This is another ‘sneak preview’ of a book out later in 2017 – and I have to say, probably not one I would have picked up if it hadn’t been given to me in a pile of books to read. However, it was sat at the bottom of the pile waiting to be read – and it fitted into a few categories for my 2017 reading challenge – so I decided to give it a go.
The only quote on the front of the book, which is an uncorrected proof, is about ‘juicy, juicy aubergines’ – so I had a quick look on Amazon to see what they said about it:
“When Nikki takes a creative writing job at her local temple, with visions of emancipating the women of the community she left behind as a self-important teenager, she’s shocked to discover a group of barely literate women who have no interest in her ideals.
Yet to her surprise, the white dupatta of the widow hides more than just their modesty – these are women who have spent their lives in the shadows of fathers, brothers and husbands; being dutiful, raising children and going to temple, but whose inner lives are as rich and fruitful as their untold stories. But as they begin to open up to each other about womanhood, sexuality, and the dark secrets within the community, Nikki realises that the illicit nature of the class may place them all in danger.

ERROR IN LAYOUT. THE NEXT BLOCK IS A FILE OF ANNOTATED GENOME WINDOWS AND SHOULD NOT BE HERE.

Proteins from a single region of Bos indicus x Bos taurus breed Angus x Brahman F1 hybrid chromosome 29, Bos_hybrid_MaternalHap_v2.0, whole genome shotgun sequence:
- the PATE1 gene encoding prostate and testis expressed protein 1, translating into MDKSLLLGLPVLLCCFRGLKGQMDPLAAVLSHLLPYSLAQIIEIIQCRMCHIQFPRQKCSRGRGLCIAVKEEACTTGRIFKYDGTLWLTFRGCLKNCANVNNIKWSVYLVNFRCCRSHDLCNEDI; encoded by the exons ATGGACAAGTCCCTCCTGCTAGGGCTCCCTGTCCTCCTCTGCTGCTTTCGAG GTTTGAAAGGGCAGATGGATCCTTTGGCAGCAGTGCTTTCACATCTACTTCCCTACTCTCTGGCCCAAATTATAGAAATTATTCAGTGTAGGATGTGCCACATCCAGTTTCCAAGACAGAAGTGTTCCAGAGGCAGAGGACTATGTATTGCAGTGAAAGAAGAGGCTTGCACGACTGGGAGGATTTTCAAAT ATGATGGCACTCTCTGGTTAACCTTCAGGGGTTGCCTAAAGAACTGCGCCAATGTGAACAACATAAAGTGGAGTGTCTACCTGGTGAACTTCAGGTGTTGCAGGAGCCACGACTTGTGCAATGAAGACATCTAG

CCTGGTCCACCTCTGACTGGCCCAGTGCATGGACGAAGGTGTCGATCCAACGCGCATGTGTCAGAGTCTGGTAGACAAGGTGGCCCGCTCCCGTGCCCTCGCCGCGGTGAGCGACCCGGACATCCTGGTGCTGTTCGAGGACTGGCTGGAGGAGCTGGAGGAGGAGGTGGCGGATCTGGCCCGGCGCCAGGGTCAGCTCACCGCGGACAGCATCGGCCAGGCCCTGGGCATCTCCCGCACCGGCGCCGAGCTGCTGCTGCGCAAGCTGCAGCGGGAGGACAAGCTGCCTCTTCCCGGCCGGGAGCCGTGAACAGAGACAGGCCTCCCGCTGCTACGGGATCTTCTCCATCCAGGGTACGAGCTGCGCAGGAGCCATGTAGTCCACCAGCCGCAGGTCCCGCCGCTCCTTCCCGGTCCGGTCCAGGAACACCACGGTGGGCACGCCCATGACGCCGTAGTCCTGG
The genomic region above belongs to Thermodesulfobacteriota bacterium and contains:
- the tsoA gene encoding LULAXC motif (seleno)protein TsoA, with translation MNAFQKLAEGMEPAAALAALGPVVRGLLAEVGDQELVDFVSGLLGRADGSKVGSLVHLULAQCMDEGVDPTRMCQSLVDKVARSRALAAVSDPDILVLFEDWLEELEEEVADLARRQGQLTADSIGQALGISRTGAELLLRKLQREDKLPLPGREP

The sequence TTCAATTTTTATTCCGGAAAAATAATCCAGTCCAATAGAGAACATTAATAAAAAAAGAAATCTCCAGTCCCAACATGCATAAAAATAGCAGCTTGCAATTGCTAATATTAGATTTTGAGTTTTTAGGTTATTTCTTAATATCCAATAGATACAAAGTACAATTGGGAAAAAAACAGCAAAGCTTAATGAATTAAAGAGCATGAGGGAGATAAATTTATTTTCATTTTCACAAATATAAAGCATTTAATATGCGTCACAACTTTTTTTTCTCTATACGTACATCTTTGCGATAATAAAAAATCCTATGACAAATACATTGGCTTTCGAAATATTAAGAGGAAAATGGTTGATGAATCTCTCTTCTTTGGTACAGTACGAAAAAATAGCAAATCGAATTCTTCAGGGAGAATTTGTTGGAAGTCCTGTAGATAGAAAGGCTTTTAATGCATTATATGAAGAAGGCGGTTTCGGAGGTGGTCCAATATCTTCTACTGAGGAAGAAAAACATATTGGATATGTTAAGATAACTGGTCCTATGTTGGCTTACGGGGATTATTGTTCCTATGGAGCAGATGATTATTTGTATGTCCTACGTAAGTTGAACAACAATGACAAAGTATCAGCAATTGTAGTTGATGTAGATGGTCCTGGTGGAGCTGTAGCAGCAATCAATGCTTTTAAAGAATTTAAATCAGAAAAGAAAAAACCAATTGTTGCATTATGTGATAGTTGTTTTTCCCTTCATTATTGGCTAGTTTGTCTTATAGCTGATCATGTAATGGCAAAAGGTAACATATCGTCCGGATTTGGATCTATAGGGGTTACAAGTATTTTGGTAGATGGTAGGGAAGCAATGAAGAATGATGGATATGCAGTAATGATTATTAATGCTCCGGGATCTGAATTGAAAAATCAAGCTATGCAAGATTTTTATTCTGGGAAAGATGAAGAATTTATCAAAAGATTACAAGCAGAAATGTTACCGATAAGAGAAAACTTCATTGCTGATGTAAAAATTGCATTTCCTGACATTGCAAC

East meets west and tradition clashes with modernity in a thought-provoking cross-cultural novel that might make you look again at the women in your life…”
I am lucky enough to have good friends whose heritage is Indian – much like the main character in this book – albeit Hindu rather than Sikh. I’ve also spent some time in Southall – where the book is set – as I used to work for a company with a factory there. So all in all, I felt a connection to the book right away.
Whilst the central theme of the book is the adult literacy class run by Nikki – there are other characters with their own backstories that thread through the book – with subjects such as arranged marriages and honour killings also touched upon. It was quite slow to start – busy setting the scene and introducing characters. Scattered throughout the book are, as the title would suggest, Erotic Stories for (and written by) Punjabi Widows. These are the results of the literacy class – and, whilst more Mills and Boon than Fifty Shades – are pretty explicit none the less! Those Punjabi widows can definitely write a salacious story or two (and reference many different vegetables it would seem!!)
The other threads of the story build to quite a climax (pun most definitely intended!) and I found the last quarter really exciting to read.
Overall I enjoyed this a lot more than I expected to – and thought it was well written, and really evoked the essence of what I expect an Indian community in London would be like. I found the characters very believable, and the whole book warm, funny and entertaining. I will definitely be seeking out this author’s back catalogue too.
Next time I have my sari redone by Indian Aunties in a hotel bathroom (true story!) I will be wondering what erotic stories they are busy writing!!